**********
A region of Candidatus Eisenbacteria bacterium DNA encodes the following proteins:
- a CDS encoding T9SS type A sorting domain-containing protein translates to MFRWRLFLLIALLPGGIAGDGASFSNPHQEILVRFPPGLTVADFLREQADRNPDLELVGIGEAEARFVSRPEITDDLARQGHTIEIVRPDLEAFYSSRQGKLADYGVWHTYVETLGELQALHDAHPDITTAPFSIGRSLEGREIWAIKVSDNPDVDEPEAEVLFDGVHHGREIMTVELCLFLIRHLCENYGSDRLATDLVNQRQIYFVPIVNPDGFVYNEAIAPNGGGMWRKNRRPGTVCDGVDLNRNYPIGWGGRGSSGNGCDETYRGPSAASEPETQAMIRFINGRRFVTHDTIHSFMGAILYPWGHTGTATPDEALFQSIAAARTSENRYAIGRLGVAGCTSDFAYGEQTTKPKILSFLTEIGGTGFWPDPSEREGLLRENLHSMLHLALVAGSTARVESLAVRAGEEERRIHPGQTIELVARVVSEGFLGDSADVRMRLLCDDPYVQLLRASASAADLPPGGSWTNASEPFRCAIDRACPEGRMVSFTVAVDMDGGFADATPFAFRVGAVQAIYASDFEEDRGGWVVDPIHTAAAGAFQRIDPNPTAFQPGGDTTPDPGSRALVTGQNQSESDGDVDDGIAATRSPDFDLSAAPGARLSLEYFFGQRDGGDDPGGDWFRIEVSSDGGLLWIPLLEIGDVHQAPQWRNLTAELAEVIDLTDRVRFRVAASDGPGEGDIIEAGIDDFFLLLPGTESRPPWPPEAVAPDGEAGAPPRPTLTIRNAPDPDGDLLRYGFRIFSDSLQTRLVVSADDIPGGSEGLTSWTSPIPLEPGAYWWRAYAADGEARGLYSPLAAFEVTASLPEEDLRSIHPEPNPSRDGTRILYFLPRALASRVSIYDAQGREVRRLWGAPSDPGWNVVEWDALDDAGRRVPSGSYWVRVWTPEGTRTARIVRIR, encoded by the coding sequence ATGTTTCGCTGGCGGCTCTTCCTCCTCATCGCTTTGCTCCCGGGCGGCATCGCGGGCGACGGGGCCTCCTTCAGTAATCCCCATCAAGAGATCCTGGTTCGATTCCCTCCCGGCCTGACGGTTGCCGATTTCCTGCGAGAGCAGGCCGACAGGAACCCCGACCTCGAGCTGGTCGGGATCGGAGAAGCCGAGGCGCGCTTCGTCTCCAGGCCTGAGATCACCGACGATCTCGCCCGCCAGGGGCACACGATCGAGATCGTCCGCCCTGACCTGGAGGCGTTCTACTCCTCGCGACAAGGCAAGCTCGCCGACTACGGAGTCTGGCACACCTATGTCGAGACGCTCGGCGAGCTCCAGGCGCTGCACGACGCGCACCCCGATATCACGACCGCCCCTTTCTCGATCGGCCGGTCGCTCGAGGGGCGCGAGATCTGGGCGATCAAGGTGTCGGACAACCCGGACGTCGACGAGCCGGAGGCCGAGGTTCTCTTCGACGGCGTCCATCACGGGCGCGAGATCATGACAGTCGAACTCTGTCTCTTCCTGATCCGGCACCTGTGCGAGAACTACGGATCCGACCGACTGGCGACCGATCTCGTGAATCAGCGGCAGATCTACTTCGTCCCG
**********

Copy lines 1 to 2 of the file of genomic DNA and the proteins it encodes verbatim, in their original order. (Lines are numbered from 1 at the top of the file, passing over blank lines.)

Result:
A region of Candidatus Eisenbacteria bacterium DNA encodes the following proteins:
- a CDS encoding T9SS type A sorting domain-containing protein translates to MFRWRLFLLIALLPGGIAGDGASFSNPHQEILVRFPPGLTVADFLREQADRNPDLELVGIGEAEARFVSRPEITDDLARQGHTIEIVRPDLEAFYSSRQGKLADYGVWHTYVETLGELQALHDAHPDITTAPFSIGRSLEGREIWAIKVSDNPDVDEPEAEVLFDGVHHGREIMTVELCLFLIRHLCENYGSDRLATDLVNQRQIYFVPIVNPDGFVYNEAIAPNGGGMWRKNRRPGTVCDGVDLNRNYPIGWGGRGSSGNGCDETYRGPSAASEPETQAMIRFINGRRFVTHDTIHSFMGAILYPWGHTGTATPDEALFQSIAAARTSENRYAIGRLGVAGCTSDFAYGEQTTKPKILSFLTEIGGTGFWPDPSEREGLLRENLHSMLHLALVAGSTARVESLAVRAGEEERRIHPGQTIELVARVVSEGFLGDSADVRMRLLCDDPYVQLLRASASAADLPPGGSWTNASEPFRCAIDRACPEGRMVSFTVAVDMDGGFADATPFAFRVGAVQAIYASDFEEDRGGWVVDPIHTAAAGAFQRIDPNPTAFQPGGDTTPDPGSRALVTGQNQSESDGDVDDGIAATRSPDFDLSAAPGARLSLEYFFGQRDGGDDPGGDWFRIEVSSDGGLLWIPLLEIGDVHQAPQWRNLTAELAEVIDLTDRVRFRVAASDGPGEGDIIEAGIDDFFLLLPGTESRPPWPPEAVAPDGEAGAPPRPTLTIRNAPDPDGDLLRYGFRIFSDSLQTRLVVSADDIPGGSEGLTSWTSPIPLEPGAYWWRAYAADGEARGLYSPLAAFEVTASLPEEDLRSIHPEPNPSRDGTRILYFLPRALASRVSIYDAQGREVRRLWGAPSDPGWNVVEWDALDDAGRRVPSGSYWVRVWTPEGTRTARIVRIR, encoded by the coding sequence ATGTTTCGCTGGCGGCTCTTCCTCCTCATCGCTTTGCTCCCGGGCGGCATCGCGGGCGACGGGGCCTCCTTCAGTAATCCCCATCAAGAGATCCTGGTTCGATTCCCTCCCGGCCTGACGGTTGCCGATTTCCTGCGAGAGCAGGCCGACAGGAACCCCGACCTCGAGCTGGTCGGGATCGGAGAAGCCGAGGCGCGCTTCGTCTCCAGGCCTGAGATCACCGACGATCTCGCCCGCCAGGGGCACACGATCGAGATCGTCCGCCCTGACCTGGAGGCGTTCTACTCCTCGCGACAAGGCAAGCTCGCCGACTACGGAGTCTGGCACACCTATGTCGAGACGCTCGGCGAGCTCCAGGCGCTGCACGACGCGCACCCCGATATCACGACCGCCCCTTTCTCGATCGGCCGGTCGCTCGAGGGGCGCGAGATCTGGGCGATCAAGGTGTCGGACAACCCGGACGTCGACGAGCCGGAGGCCGAGGTTCTCTTCGACGGCGTCCATCACGGGCGCGAGATCATGACAGTCGAACTCTGTCTCTTCCTGATCCGGCACCTGTGCGAGAACTACGGATCCGACCGACTGGCGACCGATCTCGTGAATCAGCGGCAGATCTACTTCGTCCCG